How often have you looked at your blog statistics and actually wondered how many of the viewers were impacted by your posts?
This question, or rather, something similar to it, was posed by one of my favorite (and grossly underrated) Youtubers Nathan Zed.
In a recent video, he spoke on end about how people, specifically creator-types like musicians and internet personalities, want to claim the number one spot in their respective fields. Nathan went on to cite how some of these people pine for first place so bad that they resort to moves like buying followers or making public pleads to their fans to help them achieve just that.
It’s all a bit disconcerting. As creators, they rightfully want to be acknowledged, but don’t they also want to be genuinely impactful? What will people remember of their work if they never even connected with it in the first place?
While listening to Nathan’s points, my mind predictably began applying them to the blogosphere. I questioned myself,
“How often do I actually wonder if people were impacted by my posts?”
Short answer: Pretty often.
Long answer: Maybe I wouldn’t use such a strong word as “impacted” though—that sounds like I’m dishing out some life-changing revelations and not just some mashed-up thoughts about books 😅. But, I would also like to think that I sprinkle some substance ✨ into my word vomit every once in a while so that readers can relate to my thoughts or are at least entertained by them.
However, it’s easy to forget about those things when I’m looking at my blog stats. My first, second, or thirds thoughts when I check on them are rarely about if people were able to connect to my posts like I want them to. It’s difficult to imagine the people behind the statistics, let alone what they think, when my eyes are grazing numbers and percentages.
I know that back when I first started blogging, I fell into that loop of constantly refreshing my blog stats in hopes of seeing the digits go higher and higher, and then got admittedly upset when they didn’t. When I looked at my blog stats, I saw the numbers, not the people.
I’ve come quite a ways from that now, partly because I realized there’s no number that I’ll ever be satisfied with. I can blog for years and gain thousands of followers, but I’ll always think I can produce more. When it’s all set and done, will I have enjoyed every stage of my blog’s development or was I constantly thinking about what’s next?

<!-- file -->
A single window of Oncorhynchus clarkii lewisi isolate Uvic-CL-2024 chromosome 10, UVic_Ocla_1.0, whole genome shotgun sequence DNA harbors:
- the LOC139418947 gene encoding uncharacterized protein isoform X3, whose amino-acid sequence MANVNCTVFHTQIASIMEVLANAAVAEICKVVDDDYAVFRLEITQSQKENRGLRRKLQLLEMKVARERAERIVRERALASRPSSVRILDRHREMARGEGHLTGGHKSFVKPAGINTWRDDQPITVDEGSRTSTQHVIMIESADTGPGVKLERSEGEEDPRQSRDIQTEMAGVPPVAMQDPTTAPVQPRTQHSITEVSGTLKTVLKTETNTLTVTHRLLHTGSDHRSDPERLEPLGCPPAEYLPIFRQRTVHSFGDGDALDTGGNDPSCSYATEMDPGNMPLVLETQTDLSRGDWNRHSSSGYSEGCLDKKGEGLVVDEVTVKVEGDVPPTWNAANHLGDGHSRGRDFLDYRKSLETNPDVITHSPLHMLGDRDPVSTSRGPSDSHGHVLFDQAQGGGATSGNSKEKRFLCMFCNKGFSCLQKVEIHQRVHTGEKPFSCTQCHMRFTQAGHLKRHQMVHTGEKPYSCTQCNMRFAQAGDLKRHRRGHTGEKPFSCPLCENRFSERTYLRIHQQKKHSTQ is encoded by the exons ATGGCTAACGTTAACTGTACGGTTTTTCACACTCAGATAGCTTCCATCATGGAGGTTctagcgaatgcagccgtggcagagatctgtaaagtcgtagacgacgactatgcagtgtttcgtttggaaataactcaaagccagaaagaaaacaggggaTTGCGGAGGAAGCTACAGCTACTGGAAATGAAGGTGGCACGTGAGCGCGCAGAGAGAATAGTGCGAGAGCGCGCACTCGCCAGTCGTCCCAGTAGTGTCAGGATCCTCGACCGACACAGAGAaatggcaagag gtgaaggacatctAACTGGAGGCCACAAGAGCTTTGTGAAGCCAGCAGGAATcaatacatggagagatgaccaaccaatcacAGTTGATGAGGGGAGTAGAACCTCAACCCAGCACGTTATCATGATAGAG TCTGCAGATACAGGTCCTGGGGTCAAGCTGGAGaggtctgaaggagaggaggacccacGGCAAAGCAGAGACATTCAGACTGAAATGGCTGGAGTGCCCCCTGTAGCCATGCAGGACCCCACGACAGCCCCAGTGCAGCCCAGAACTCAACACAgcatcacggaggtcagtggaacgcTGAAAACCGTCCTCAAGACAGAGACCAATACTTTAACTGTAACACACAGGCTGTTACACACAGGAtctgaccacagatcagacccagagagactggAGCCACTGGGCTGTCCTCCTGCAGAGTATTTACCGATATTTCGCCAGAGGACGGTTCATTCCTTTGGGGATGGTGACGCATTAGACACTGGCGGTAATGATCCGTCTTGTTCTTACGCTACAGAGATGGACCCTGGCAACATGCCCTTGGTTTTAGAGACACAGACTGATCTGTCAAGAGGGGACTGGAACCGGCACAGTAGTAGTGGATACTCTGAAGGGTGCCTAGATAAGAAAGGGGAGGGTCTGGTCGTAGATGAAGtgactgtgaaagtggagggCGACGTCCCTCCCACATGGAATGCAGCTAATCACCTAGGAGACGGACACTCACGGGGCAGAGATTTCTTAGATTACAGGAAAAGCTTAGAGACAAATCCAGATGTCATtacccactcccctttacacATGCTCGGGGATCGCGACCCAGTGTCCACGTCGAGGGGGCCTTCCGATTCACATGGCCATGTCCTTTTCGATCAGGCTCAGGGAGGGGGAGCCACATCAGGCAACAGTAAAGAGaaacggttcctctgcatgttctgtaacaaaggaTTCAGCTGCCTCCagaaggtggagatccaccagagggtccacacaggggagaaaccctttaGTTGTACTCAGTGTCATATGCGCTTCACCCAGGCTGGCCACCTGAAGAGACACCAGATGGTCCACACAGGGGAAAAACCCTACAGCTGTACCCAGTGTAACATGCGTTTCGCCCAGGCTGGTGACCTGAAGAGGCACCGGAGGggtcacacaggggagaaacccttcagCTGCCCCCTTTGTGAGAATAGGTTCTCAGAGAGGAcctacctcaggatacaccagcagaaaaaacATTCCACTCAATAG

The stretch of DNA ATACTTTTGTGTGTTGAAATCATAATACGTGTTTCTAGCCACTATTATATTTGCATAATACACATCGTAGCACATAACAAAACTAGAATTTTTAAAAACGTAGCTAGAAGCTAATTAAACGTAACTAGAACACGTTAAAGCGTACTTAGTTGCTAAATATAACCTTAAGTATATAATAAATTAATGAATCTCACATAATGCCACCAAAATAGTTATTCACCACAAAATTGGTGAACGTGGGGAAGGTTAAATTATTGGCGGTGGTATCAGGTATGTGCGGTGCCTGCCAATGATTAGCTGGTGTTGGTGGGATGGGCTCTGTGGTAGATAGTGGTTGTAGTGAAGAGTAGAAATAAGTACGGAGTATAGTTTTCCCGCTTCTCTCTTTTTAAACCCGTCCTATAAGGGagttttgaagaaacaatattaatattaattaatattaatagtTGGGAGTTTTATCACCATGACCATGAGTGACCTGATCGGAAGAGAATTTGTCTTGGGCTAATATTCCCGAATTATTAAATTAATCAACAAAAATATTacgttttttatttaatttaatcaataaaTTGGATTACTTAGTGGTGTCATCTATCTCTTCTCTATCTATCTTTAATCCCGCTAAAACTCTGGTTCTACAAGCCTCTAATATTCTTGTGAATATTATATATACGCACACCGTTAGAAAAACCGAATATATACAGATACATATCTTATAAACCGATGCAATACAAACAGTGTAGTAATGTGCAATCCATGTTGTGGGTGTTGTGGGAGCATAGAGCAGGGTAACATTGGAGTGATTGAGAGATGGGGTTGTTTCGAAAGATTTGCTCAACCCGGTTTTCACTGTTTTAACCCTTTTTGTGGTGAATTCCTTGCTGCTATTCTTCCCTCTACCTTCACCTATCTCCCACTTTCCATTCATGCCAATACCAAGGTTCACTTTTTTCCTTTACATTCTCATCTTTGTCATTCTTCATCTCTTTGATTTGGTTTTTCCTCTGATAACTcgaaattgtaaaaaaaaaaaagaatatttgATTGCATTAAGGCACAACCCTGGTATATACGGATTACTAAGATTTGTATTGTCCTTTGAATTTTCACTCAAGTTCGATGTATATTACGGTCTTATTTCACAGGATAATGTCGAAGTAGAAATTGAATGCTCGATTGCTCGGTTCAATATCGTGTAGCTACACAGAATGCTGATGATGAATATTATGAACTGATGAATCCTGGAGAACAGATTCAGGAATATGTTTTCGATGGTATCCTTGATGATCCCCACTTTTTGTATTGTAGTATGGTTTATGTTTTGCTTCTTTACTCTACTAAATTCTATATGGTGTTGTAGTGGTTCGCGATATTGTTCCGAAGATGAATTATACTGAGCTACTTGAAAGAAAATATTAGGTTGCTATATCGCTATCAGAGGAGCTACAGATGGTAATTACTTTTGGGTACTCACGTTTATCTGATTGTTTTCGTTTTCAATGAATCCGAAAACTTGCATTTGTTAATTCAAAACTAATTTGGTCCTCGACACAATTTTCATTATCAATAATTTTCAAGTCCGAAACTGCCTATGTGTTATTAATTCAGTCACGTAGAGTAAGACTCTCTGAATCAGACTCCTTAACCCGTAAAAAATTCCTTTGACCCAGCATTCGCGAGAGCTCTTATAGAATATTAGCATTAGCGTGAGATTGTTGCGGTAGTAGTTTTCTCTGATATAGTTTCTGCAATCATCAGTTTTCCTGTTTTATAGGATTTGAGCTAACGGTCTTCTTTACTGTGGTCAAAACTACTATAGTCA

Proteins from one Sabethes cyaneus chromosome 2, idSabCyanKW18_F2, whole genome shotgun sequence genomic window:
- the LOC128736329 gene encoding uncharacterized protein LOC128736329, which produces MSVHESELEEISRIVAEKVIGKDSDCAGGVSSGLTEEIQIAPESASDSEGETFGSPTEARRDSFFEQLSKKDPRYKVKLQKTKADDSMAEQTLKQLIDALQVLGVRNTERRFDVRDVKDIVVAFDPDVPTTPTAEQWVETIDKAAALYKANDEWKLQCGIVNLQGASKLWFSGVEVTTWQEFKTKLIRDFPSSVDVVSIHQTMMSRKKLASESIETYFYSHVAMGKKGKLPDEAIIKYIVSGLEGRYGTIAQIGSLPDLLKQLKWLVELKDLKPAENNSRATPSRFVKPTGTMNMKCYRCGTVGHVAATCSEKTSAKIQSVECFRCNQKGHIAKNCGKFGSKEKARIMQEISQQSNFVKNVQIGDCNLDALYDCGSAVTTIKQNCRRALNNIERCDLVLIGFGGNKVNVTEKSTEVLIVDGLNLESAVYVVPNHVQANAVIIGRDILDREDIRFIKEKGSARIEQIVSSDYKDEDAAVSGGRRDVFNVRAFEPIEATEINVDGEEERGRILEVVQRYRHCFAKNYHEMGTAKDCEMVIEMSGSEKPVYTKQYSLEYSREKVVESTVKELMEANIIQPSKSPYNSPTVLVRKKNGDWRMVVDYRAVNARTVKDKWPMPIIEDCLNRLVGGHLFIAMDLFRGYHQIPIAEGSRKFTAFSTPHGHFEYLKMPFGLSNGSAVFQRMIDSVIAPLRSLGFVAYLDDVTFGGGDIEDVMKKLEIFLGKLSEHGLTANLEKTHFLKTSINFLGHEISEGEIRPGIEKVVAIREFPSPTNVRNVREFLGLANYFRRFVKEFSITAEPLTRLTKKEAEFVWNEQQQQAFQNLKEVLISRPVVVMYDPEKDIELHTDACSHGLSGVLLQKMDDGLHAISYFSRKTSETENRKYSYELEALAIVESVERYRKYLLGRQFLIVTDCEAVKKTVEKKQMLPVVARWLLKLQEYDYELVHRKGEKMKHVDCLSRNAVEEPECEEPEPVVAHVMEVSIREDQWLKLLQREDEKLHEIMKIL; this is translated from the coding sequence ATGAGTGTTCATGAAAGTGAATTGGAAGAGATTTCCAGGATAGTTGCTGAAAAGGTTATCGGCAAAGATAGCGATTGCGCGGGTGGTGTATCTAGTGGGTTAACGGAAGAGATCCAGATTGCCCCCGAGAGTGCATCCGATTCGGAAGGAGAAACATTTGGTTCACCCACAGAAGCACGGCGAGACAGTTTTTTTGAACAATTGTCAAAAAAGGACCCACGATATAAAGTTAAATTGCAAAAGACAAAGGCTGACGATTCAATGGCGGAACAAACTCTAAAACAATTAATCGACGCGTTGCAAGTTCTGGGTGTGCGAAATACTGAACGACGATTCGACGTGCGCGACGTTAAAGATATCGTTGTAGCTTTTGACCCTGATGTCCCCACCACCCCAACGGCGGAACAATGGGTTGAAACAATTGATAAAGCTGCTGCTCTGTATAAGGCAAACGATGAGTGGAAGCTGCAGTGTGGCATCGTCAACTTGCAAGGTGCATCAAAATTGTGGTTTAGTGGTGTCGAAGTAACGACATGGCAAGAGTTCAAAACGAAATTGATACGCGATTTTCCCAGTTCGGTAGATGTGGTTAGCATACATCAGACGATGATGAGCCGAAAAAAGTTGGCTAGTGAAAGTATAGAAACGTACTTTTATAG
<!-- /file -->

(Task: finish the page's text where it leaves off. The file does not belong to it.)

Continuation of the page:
This is not say that looking at blog stats is always bad. There’s a difference between observing stats just to watch them grow versus using them as a tool to improve content. One can be unproductive and self-destructive while the other aids us in reaching more people with our posts.
I think Nathan’s video was a good reminder to remember what your intentions are in creating content. Some people want to be number one—that’s all—and, if that’s the case, that’s truly fine. Some people write casually for the fun of blogging, that’s cool too. And some people want to leave an impression on their audience, and that’s all completely fine.
Yet, regardless of what group (or groups) you fit into, at the end of the day, you have no control over what people are impacted by.
Sure, you can analyze your stats and try to craft posts that get more clicks, but it’s doesn’t necessarily mean they’ll stand out to people. Or even if you work super hard on creating something you genuinely care about, there’s no guarantee that it’ll receive the reception you want.
Geez, this post sounds a little like a downer, but ᵀᴴᴬᵀ’ˢ ᴺᴼᵀ ᴹᵞ ᴵᴺᵀᴱᴺᵀᴵᴼᴺ hahah 🥁.
what i’m getting at is—
—and (#2-4) what Nathan concludes in his video:
- I’ve personally been interpreting my blog stats the wrong way.
- Although you can’t fully predict what people will click on or like after they have read it, you always know what resonates with you the most. So, start with that.
- Try not to tire yourself obsessing over the numbers because they may never be high enough to satisfy you.
- It’s okay with wanting to grow your audience, but enjoy each milestone of your blog. There’ll never be another time that its at it’s current stage.
So, at the risk of sounding like a U5 soccer coach,
just have fun with it 👍👍!
Thanks for reading 🙂! What do you all think about this topic? Do you agree with some of the points or have different opinions? How often do you think about if people are impacted by your work, whether it’s your blog or something IRL?
*Also, check out Nathan’s videos (and channel) if you have the time! All of the ideas were first mentioned there, but I wanted to bring them over here so we can have a conversation 😁.